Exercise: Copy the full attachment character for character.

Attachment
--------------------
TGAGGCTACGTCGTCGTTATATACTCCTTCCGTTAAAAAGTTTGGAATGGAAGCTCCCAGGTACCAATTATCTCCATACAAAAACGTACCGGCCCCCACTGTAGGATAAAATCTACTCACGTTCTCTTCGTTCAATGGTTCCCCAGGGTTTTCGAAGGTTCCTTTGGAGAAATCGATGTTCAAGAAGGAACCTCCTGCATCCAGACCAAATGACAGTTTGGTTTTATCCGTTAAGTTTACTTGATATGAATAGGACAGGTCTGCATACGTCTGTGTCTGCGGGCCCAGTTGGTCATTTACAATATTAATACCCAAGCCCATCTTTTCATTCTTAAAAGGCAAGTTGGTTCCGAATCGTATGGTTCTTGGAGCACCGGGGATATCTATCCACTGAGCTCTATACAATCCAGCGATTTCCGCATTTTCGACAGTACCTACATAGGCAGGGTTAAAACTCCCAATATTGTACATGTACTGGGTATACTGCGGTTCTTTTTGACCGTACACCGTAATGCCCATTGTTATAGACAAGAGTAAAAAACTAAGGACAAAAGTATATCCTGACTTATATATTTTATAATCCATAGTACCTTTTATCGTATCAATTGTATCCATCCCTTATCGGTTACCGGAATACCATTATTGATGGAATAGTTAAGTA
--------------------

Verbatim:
TGAGGCTACGTCGTCGTTATATACTCCTTCCGTTAAAAAGTTTGGAATGGAAGCTCCCAGGTACCAATTATCTCCATACAAAAACGTACCGGCCCCCACTGTAGGATAAAATCTACTCACGTTCTCTTCGTTCAATGGTTCCCCAGGGTTTTCGAAGGTTCCTTTGGAGAAATCGATGTTCAAGAAGGAACCTCCTGCATCCAGACCAAATGACAGTTTGGTTTTATCCGTTAAGTTTACTTGATATGAATAGGACAGGTCTGCATACGTCTGTGTCTGCGGGCCCAGTTGGTCATTTACAATATTAATACCCAAGCCCATCTTTTCATTCTTAAAAGGCAAGTTGGTTCCGAATCGTATGGTTCTTGGAGCACCGGGGATATCTATCCACTGAGCTCTATACAATCCAGCGATTTCCGCATTTTCGACAGTACCTACATAGGCAGGGTTAAAACTCCCAATATTGTACATGTACTGGGTATACTGCGGTTCTTTTTGACCGTACACCGTAATGCCCATTGTTATAGACAAGAGTAAAAAACTAAGGACAAAAGTATATCCTGACTTATATATTTTATAATCCATAGTACCTTTTATCGTATCAATTGTATCCATCCCTTATCGGTTACCGGAATACCATTATTGATGGAATAGTTAAGTA